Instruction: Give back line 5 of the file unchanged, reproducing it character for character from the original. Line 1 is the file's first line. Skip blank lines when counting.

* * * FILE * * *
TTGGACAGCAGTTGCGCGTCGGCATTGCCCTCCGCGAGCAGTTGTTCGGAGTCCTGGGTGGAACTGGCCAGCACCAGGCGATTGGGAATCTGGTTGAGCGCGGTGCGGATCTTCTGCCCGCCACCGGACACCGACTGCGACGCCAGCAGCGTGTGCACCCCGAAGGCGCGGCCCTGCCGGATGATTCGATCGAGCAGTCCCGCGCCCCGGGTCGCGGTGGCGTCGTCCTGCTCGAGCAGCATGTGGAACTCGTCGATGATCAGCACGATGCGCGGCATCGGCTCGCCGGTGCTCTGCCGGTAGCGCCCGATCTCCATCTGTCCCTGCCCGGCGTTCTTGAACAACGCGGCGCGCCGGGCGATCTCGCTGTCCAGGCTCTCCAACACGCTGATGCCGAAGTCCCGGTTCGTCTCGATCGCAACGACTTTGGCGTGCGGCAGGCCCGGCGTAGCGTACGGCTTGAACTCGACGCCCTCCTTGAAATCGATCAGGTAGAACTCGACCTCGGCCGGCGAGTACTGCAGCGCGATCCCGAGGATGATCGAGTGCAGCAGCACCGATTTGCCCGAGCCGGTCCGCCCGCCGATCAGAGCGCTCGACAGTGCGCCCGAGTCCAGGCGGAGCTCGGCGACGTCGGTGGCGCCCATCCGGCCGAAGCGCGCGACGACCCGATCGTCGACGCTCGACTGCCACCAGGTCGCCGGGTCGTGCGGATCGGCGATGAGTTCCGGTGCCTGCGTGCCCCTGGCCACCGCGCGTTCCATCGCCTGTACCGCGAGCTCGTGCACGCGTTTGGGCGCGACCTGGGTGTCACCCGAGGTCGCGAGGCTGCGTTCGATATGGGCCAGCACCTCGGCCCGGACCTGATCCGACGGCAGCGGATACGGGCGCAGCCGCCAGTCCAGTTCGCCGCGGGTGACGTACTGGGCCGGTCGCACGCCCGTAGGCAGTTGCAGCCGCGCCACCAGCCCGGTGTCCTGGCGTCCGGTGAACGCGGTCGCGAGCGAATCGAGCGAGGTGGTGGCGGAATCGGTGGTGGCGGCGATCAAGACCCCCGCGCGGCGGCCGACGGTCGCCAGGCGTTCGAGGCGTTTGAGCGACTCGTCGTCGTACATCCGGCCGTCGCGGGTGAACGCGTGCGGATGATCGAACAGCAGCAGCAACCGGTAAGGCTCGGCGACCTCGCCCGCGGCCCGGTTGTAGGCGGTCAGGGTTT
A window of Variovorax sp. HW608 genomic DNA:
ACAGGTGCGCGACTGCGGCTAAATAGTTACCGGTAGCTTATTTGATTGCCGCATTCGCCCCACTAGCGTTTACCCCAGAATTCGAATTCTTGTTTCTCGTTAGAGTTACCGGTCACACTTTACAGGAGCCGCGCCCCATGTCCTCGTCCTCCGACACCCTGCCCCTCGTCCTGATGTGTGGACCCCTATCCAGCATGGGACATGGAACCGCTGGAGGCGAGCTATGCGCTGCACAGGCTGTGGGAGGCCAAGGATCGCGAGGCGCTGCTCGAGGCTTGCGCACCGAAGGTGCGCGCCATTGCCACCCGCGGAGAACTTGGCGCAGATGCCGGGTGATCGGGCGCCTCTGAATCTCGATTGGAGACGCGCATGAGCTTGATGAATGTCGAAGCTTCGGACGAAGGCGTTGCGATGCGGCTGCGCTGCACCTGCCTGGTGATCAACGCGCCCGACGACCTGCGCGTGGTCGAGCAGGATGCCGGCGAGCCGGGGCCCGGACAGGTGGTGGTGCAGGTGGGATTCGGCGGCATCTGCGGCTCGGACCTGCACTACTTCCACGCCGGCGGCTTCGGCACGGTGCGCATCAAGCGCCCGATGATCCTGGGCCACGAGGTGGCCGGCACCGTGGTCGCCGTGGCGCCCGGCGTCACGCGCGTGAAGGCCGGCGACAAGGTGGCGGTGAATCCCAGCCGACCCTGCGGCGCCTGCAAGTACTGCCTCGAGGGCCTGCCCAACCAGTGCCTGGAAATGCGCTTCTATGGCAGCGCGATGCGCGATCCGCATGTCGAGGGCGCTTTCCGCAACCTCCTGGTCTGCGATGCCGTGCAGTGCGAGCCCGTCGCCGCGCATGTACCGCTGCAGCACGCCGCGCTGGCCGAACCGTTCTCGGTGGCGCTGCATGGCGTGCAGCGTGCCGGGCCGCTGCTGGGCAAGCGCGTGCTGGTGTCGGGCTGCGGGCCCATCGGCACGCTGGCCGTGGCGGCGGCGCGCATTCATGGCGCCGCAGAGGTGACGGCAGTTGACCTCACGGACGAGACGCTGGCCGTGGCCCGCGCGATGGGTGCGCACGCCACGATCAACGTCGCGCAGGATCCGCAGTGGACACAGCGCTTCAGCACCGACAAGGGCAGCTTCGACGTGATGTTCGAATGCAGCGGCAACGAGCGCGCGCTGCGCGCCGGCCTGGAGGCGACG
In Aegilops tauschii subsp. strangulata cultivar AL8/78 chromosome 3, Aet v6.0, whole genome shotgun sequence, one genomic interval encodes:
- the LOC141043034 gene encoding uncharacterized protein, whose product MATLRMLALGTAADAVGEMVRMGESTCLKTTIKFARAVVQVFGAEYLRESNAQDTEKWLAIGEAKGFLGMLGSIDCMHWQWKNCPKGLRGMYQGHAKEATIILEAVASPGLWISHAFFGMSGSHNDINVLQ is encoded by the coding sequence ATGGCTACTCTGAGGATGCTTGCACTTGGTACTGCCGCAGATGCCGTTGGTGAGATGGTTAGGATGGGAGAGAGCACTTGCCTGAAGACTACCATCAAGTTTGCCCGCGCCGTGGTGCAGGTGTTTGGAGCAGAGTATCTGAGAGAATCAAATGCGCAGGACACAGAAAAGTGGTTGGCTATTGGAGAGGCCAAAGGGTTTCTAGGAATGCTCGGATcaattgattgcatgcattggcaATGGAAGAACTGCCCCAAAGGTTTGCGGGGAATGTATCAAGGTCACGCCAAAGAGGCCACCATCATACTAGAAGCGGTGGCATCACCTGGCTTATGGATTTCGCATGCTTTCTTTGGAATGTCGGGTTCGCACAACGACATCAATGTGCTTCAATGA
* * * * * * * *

- the LOC141043034 gene encoding uncharacterized protein, whose product MATLRMLALGTAADAVGEMVRMGESTCLKTTIKFARAVVQVFGAEYLRESNAQDTEKWLAIGEAKGFLGMLGSIDCMHWQWKNCPKGLRGMYQGHAKEATIILEAVASPGLWISHAFFGMSGSHNDINVLQ is encoded by the coding sequence ATGGCTACTCTGAGGATGCTTGCACTTGGTACTGCCGCAGATGCCGTTGGTGAGATGGTTAGGATGGGAGAGAGCACTTGCCTGAAGACTACCATCAAGTTTGCCCGCGCCGTGGTGCAGGTGTTTGGAGCAGAGTATCTGAGAGAATCAAATGCGCAGGACACAGAAAAGTGGTTGGCTATTGGAGAGGCCAAAGGGTTTCTAGGAATGCTCGGATcaattgattgcatgcattggcaATGGAAGAACTGCCCCAAAGGTTTGCGGGGAATGTATCAAGGTCACGCCAAAGAGGCCACCATCATACTAGAAGCGGTGGCATCACCTGGCTTATGGATTTCGCATGCTTTCTTTGGAATGTCGGGTTCGCACAACGACATCAATGTGCTTCAATGA